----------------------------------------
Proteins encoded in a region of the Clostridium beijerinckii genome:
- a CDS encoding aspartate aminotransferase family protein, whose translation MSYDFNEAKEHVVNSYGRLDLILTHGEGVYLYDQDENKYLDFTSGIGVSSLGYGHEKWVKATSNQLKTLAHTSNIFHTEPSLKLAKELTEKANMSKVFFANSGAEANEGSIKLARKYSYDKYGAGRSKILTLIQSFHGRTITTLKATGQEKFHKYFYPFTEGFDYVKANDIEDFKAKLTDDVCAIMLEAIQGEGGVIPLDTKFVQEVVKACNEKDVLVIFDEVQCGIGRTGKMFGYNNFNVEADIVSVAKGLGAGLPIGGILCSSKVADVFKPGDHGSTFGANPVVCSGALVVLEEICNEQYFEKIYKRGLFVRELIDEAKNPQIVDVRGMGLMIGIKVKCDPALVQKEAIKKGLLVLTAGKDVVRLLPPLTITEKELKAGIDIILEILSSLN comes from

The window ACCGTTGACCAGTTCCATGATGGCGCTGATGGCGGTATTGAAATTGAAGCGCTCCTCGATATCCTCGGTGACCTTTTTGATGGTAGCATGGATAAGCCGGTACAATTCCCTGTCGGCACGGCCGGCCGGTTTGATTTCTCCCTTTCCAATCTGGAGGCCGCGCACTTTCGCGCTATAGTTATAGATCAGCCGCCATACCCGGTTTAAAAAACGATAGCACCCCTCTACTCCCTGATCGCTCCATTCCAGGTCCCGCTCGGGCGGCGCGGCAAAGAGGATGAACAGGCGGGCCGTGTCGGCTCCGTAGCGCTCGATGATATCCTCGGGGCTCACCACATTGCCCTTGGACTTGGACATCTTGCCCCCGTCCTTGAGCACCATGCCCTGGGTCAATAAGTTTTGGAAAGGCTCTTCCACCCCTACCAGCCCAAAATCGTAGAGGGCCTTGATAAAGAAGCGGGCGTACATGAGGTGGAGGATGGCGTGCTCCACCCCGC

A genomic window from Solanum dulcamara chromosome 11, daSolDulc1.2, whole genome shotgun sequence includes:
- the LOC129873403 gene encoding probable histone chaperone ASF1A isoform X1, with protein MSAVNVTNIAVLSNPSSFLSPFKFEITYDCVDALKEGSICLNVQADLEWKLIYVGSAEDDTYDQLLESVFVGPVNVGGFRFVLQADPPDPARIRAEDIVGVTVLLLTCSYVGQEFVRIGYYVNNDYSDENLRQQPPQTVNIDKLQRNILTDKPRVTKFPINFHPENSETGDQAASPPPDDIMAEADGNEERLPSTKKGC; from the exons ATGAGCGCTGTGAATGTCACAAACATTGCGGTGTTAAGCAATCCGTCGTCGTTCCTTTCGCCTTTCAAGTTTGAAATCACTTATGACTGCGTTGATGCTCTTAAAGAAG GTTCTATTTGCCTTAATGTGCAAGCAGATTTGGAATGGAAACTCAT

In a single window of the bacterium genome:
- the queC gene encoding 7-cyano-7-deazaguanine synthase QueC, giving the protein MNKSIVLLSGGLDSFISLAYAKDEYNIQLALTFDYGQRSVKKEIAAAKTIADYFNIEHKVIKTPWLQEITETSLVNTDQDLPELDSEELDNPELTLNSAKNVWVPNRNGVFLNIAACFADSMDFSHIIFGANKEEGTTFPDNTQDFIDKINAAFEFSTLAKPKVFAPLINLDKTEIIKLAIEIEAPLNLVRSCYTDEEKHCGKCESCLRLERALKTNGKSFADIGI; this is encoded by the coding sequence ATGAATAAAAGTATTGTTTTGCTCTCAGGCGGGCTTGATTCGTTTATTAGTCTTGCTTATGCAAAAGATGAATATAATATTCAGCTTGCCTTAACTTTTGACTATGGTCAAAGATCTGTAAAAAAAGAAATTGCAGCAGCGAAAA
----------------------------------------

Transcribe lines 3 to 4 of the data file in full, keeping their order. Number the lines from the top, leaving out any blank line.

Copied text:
The window ACCGTTGACCAGTTCCATGATGGCGCTGATGGCGGTATTGAAATTGAAGCGCTCCTCGATATCCTCGGTGACCTTTTTGATGGTAGCATGGATAAGCCGGTACAATTCCCTGTCGGCACGGCCGGCCGGTTTGATTTCTCCCTTTCCAATCTGGAGGCCGCGCACTTTCGCGCTATAGTTATAGATCAGCCGCCATACCCGGTTTAAAAAACGATAGCACCCCTCTACTCCCTGATCGCTCCATTCCAGGTCCCGCTCGGGCGGCGCGGCAAAGAGGATGAACAGGCGGGCCGTGTCGGCTCCGTAGCGCTCGATGATATCCTCGGGGCTCACCACATTGCCCTTGGACTTGGACATCTTGCCCCCGTCCTTGAGCACCATGCCCTGGGTCAATAAGTTTTGGAAAGGCTCTTCCACCCCTACCAGCCCAAAATCGTAGAGGGCCTTGATAAAGAAGCGGGCGTACATGAGGTGGAGGATGGCGTGCTCCACCCCGC

A genomic window from Solanum dulcamara chromosome 11, daSolDulc1.2, whole genome shotgun sequence includes: